The ultimate purpose of a Spatial Data Infrastructure (SDI) is to share geospatial data between geographic information systems (GIS). To share this data, technology is required; and, as technology improves over the years, so should the SDI to the point where data exchange becomes really efficient––flawless and seamless. The Canadian Geospatial Data Infrastructure (CGDI) has developed over time and some of this advancement is due to technology improvements. Read this blog to find out how technology is helping geospatial practitioners improve data sharing.
I recently attended and presented at the GeoAlberta Conference in Edmonton. At the conference, it was interesting to get a slightly different perspective on geomatics activities in Canada. A notable speaker at GeoAlberta was Dale Lutz, co-founder and vice-president at Safe Software, who gave a very engaging presentation entitled “From Diskettes to Data Lakes”.
During the presentation, Dale showed an old picture of himself (probably from his university days) operating a keypunch machine. As I was sitting beside a colleague in his 40s, I asked him if he knew what kind of machine Dale was operating in the picture. My colleague looked closely at the picture and remarked that he had no idea what the machine was, which was not surprising as keypunch equipment has been obsolete for decades.
Dale showed some pictures of other old or obsolete products as well, such as 9-track tapes, and floppy, CD and Blu-ray discs, all of which were state-of-the-art storage technology once upon a time. It got me thinking about how quickly the once “ultramodern technology” can completely disappear from use due to innovation.
Most new-generation disk storage media have completely replaced the previous technology. For example, floppy disks were replaced by CD-ROMs, which were replaced by USB memory sticks. Currently, solid-state drives (SSD) are quickly making rotating magnetic storage technology obsolete.
However, SDI innovation is occurring in a slightly different manner than computer storage progression. SDI technology is primarily based on network hardware, which has improved significantly in performance over the past decade. Unlike storage technology, the SDI technology has only witnessed a migration or upgrade to newer technology rather than its complete overhaul. In networking, newer technology is often backward compatible with existing systems, which has helped maintain interoperability despite the modernization.
Understanding SDI development
Over the last decades, SDI has seen several stages of progression such as the desktop, network, web, enterprise and heterogeneous SDI phases.
Here’s a slide from my presentation on SDI Progression at GeoAlberta. SDIs were conceived at the time when most GIS users were using desktop systems. However, GIS pioneers, such as Roger Tomlinson, were likely using keypunch technology back in the 1960s as desktop computers were not yet available.
So, what is this SDI progression? When computer networking such as ethernet was developed, it allowed computers to exchange data electronically. However, with the development of the Internet and web in the 1990s, users could share geospatial data across systems and around the world. Currently, Enterprise SDIs provides efficient and effective geospatial data sharing within an enterprise such as a company, business or government. As we progress further, a fully heterogeneous SDI that will allow data sharing without interoperability challenges with users across the globe is still some ways off but in the works.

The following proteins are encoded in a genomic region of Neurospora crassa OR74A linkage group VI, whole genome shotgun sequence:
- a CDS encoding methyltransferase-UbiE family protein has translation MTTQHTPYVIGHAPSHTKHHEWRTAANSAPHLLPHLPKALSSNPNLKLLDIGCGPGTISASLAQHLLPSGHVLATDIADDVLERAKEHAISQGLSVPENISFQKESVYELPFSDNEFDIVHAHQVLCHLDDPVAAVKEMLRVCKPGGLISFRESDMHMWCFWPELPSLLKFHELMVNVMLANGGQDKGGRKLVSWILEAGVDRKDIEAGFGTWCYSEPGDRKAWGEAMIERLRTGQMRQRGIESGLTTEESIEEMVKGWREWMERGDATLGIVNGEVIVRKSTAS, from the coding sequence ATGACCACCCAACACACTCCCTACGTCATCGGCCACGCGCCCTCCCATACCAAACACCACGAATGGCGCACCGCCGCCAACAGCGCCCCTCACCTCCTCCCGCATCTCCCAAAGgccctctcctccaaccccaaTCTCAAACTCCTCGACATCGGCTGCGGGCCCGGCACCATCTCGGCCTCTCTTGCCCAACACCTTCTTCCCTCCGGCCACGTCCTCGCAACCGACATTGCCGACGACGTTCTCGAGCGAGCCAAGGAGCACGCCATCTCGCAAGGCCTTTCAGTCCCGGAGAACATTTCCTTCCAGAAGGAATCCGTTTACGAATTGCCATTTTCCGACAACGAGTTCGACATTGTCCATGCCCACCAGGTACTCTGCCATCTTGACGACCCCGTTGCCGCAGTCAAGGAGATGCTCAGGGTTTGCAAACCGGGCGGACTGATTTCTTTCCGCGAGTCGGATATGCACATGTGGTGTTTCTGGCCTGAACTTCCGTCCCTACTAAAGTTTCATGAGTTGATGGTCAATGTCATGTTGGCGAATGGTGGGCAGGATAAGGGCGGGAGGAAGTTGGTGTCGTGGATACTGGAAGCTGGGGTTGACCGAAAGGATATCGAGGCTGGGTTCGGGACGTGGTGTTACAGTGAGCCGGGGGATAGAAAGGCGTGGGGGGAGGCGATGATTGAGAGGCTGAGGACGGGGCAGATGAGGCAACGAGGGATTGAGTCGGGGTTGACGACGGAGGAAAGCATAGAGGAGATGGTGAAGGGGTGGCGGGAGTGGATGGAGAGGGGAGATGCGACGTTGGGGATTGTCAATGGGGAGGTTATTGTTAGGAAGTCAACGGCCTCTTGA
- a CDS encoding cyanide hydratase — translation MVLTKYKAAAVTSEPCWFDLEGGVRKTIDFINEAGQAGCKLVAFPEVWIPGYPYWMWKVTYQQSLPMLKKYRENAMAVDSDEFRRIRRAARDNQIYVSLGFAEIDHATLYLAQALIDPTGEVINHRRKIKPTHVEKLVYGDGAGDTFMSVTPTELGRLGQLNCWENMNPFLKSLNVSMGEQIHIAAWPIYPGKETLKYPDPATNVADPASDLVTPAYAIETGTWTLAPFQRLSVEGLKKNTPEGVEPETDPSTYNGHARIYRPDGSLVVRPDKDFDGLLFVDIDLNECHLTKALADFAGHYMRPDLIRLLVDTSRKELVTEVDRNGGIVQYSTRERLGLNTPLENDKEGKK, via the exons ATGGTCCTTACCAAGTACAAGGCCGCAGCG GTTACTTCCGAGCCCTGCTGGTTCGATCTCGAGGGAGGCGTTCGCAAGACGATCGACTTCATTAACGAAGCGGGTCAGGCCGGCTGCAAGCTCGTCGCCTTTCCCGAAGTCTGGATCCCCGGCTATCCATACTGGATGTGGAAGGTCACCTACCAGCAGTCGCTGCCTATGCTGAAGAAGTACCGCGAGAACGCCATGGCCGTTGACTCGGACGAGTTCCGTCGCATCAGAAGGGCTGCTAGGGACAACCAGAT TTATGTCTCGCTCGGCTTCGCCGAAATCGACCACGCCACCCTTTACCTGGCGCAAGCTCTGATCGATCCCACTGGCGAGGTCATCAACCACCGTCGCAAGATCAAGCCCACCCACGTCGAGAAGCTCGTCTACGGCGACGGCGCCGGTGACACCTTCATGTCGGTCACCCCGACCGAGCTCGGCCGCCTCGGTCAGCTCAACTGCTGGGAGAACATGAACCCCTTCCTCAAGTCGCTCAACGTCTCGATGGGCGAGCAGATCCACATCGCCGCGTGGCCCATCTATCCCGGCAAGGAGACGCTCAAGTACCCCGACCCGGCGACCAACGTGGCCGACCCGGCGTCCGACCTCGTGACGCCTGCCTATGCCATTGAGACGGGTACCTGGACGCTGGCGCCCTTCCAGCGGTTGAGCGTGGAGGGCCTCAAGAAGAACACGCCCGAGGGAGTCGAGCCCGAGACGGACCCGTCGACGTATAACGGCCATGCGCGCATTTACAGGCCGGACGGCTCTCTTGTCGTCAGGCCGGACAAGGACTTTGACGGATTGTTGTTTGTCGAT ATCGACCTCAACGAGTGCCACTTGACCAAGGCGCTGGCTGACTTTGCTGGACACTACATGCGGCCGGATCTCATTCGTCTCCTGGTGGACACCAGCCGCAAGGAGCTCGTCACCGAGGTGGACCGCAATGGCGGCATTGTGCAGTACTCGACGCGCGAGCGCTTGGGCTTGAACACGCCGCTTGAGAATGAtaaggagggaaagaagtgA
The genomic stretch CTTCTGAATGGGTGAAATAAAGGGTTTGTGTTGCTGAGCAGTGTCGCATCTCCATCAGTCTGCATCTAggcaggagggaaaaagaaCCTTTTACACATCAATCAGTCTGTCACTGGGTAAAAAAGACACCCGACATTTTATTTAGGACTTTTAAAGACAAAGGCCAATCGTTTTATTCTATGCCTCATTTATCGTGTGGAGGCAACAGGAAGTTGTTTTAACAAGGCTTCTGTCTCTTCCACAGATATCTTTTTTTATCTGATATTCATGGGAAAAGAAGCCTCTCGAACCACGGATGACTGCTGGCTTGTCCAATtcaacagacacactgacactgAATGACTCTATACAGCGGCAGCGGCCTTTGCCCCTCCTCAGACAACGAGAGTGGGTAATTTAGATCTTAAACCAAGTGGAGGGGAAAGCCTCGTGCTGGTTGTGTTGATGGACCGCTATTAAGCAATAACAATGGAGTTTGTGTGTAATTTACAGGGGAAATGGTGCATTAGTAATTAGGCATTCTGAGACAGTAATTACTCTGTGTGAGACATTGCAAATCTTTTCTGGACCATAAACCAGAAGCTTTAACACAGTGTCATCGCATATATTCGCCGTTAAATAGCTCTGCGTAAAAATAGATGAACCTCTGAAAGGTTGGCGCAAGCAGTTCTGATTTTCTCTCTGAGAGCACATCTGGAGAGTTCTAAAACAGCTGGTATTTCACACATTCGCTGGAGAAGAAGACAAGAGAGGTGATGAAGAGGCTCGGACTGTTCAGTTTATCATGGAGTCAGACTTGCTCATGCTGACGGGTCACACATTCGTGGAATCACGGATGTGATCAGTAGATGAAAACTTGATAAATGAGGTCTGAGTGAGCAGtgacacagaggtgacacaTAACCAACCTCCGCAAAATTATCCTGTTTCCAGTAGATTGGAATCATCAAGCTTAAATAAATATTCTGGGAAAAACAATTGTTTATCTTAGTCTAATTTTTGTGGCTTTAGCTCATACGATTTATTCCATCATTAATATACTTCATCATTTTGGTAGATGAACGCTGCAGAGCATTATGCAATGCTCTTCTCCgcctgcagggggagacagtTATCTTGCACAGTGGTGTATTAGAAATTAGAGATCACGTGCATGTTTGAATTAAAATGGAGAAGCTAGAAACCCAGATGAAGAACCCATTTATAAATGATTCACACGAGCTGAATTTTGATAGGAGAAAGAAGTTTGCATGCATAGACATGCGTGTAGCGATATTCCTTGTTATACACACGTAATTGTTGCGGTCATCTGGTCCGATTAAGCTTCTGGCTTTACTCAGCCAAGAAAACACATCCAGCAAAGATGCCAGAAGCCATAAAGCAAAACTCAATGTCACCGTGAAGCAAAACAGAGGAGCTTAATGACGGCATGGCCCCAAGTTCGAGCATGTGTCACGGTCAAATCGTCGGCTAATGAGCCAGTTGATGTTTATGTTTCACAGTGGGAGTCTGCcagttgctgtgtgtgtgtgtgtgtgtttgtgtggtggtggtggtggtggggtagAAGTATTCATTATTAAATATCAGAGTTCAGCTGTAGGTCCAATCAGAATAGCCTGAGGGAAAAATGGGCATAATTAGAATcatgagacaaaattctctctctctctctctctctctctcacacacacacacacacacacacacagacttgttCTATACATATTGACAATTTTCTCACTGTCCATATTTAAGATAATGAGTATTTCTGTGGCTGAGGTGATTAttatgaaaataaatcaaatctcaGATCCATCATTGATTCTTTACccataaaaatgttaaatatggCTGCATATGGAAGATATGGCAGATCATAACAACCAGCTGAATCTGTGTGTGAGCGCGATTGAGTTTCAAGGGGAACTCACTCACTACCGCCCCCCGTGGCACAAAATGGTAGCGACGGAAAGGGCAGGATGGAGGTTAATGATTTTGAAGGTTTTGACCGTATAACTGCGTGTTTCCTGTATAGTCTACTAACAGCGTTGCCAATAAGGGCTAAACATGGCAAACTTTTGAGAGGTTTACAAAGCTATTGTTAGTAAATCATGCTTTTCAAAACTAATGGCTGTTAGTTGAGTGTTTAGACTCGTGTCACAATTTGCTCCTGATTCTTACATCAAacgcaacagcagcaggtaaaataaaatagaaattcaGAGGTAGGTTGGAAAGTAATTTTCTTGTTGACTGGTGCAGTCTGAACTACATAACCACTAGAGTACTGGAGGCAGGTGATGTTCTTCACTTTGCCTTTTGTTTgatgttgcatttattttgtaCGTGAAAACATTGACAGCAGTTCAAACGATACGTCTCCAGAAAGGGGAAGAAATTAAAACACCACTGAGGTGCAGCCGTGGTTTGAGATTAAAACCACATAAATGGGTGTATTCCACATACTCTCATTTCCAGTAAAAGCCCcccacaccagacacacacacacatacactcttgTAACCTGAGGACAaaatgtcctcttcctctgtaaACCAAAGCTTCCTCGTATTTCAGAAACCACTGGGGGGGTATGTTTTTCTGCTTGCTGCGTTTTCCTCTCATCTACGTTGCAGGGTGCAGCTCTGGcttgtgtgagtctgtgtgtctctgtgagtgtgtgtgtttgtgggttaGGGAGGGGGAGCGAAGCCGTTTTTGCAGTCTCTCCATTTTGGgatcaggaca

During each phase in the development of SDIs, there are a number of components that need to be addressed. Here are a few examples:
- Data – the geospatial data and associated metadata that can be used and is available for use within the SDI.
- Policies – these are set by the organization or through a cooperation agreement with others participating within the SDI.
- Applications – the programs that have been developed for the users and is the reason for developing the SDI.
- Governance – a formal or informal method used to operate and maintain the systems, data, applications and resources within the SDI.
- Standards – primarily the technical standards used to control data, services and applications that are interoperable within the SDI.
- Users –ultimate customers for the SDI.
This table indicates what components are deemed important for implementing the different types of SDIs.
While most organizations are currently at the web stage in the development of their SDI, many progressive organizations are implementing enterprise SDIs. This will allow all departments and internal users of geospatial data to easily share maps, content, analysis, solutions and tools. For example, the police, public works, transportation and planning departments in a municipal enterprise SDI would all be working from the same base geographic data and solutions.
The development and implementation of SDIs is becoming more common as technology improves. Each SDI needs to be interoperable with other SDIs to be useful to both internal and external users. The transition from one stage of the SDI progression to the next can be managed in a way so as to minimize disruption, maintain and improve services, provide additional capabilities for users, improve efficiency, and reduce costs.
While a lot has been done to develop SDIs to their current state, there is still more to do to make heterogeneous SDIs available and interoperable across Canada and throughout the world.
About the AuthorMore Content by Gordon Plunkett